Explosion Quakes: The 2007 Eruption of Pavlof

Tuesday, 16 December 2014
Cassandra Smith, Stephen R McNutt and Glenn Thompson, University of South Florida Tampa, Tampa, FL, United States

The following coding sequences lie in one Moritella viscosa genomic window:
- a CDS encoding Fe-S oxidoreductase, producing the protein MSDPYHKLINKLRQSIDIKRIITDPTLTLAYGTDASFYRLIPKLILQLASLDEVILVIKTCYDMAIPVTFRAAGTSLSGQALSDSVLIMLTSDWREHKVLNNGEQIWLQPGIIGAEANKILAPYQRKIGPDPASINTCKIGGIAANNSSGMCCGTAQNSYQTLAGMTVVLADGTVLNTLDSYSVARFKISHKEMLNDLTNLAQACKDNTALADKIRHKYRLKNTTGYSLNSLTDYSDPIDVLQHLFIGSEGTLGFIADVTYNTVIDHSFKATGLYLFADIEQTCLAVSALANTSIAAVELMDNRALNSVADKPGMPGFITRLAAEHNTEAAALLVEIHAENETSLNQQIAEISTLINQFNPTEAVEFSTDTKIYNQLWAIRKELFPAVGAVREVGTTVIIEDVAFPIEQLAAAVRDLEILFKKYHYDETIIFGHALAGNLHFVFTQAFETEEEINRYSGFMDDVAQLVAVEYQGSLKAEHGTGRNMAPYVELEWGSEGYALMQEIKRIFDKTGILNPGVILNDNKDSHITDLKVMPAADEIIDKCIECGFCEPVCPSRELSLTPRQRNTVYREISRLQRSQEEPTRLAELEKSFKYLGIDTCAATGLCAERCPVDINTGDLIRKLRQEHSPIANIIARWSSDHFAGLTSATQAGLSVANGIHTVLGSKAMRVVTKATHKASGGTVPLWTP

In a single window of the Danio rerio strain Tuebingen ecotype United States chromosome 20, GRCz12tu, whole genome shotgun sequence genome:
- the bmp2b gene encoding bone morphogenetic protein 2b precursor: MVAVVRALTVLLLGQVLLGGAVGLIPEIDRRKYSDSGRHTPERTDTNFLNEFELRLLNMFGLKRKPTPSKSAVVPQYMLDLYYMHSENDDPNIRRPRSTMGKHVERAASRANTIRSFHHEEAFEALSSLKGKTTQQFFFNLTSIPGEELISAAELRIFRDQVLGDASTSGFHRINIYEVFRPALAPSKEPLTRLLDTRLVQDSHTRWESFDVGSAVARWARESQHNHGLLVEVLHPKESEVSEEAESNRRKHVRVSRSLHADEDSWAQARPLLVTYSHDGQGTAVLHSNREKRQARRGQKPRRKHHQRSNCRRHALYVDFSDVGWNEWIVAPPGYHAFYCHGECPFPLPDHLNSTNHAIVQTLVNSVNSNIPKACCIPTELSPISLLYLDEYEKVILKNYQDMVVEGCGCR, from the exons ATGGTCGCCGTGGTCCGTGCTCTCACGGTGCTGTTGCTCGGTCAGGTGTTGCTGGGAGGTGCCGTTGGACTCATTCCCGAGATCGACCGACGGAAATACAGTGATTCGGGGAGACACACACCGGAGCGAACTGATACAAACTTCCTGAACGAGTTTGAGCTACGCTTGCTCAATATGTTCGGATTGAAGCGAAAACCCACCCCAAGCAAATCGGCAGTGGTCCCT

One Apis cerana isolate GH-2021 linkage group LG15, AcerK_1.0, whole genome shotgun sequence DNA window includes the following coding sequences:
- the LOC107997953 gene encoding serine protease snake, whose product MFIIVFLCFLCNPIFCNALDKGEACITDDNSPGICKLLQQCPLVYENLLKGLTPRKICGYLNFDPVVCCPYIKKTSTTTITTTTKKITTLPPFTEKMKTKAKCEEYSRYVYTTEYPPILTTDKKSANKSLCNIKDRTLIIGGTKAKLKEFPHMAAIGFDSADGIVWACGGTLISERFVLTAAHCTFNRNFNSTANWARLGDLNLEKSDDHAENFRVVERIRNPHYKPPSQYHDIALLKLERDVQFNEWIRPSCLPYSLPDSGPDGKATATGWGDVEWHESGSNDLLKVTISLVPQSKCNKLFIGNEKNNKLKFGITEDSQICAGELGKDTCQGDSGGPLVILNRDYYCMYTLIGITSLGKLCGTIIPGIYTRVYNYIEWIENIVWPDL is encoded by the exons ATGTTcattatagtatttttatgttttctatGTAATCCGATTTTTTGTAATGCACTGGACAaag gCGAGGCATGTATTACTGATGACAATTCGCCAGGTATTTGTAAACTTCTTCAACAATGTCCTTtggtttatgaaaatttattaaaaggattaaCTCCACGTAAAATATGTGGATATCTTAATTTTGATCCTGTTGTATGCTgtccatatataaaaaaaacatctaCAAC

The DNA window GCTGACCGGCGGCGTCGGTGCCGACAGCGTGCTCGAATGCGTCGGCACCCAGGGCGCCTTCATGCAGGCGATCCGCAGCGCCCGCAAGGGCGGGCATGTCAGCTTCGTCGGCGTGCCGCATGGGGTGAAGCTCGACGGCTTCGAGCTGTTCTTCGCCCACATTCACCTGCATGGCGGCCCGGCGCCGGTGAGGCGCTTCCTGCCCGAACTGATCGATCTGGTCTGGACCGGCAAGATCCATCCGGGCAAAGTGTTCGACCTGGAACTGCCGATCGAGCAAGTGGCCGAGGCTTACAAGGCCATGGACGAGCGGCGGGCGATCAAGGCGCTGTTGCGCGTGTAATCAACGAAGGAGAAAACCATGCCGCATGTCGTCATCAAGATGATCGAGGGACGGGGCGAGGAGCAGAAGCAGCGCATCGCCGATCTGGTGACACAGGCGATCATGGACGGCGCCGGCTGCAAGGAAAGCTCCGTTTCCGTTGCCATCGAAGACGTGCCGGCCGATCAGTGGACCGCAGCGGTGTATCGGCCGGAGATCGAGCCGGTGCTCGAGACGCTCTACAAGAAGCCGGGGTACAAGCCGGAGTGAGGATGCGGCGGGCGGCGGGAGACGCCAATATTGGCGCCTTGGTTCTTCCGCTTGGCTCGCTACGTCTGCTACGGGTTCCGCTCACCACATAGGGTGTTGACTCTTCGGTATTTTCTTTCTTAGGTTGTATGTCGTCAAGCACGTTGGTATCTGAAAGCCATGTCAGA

Pavlof Volcano on the Alaska Peninsula began to erupt on August 14, 2007 after an 11 year repose. Pavlof is the most active volcano in the Aleutians, with over 40 eruptions in historical times. The 2007 eruption began with low-frequency earthquakes and thermal anomalies. Strombolian activity occurred from a newly formed vent on the SE flank of the volcano. The plume reached 20,000 ft during the peak of the eruption on August 29th and 30th. Seismic activity, monitored by a network of 5 local instruments, consisted of low-frequency events, explosion quakes, volcanic tremor, and lahar-generated signals. Here we focus on explosion quakes. The first explosion quake occurred August 14th at 2:54pm UTC and the last on September 13th at 3:14pm UTC. Explosion events were often embedded in continuous tremor, but could be distinguished by the ground-coupled air waves, which appeared as a high-frequency spike superimposed on the lower-frequency ground waves. Rates were as high as 19 explosion quakes per minute. We establish whether systematic changes in explosion rates, signal properties, and ground-coupled air-wave amplitudes correlate with the height and ash content of the plume. First order trends show a positive correlation between increased explosion quake rates, increased amplitudes, and plume height. In addition, we investigate how atmospheric conditions such as wind speed and direction affect the recording of the ground-coupled air-wave. The time differences in the airwaves at different stations are consistent with the acoustic speed of 340 m/s, but show variations of up to 0.6 s depending on wind speed and direction. Eruptions at Pavlof typically have little or no seismic precursors; this combined with the low visibility common to the area results in Pavlof being dangerous to the many aviation routes that transverse this airspace. It is the goal of this study to determine the conditions under which explosion quake data may be reliably used for more effective monitoring.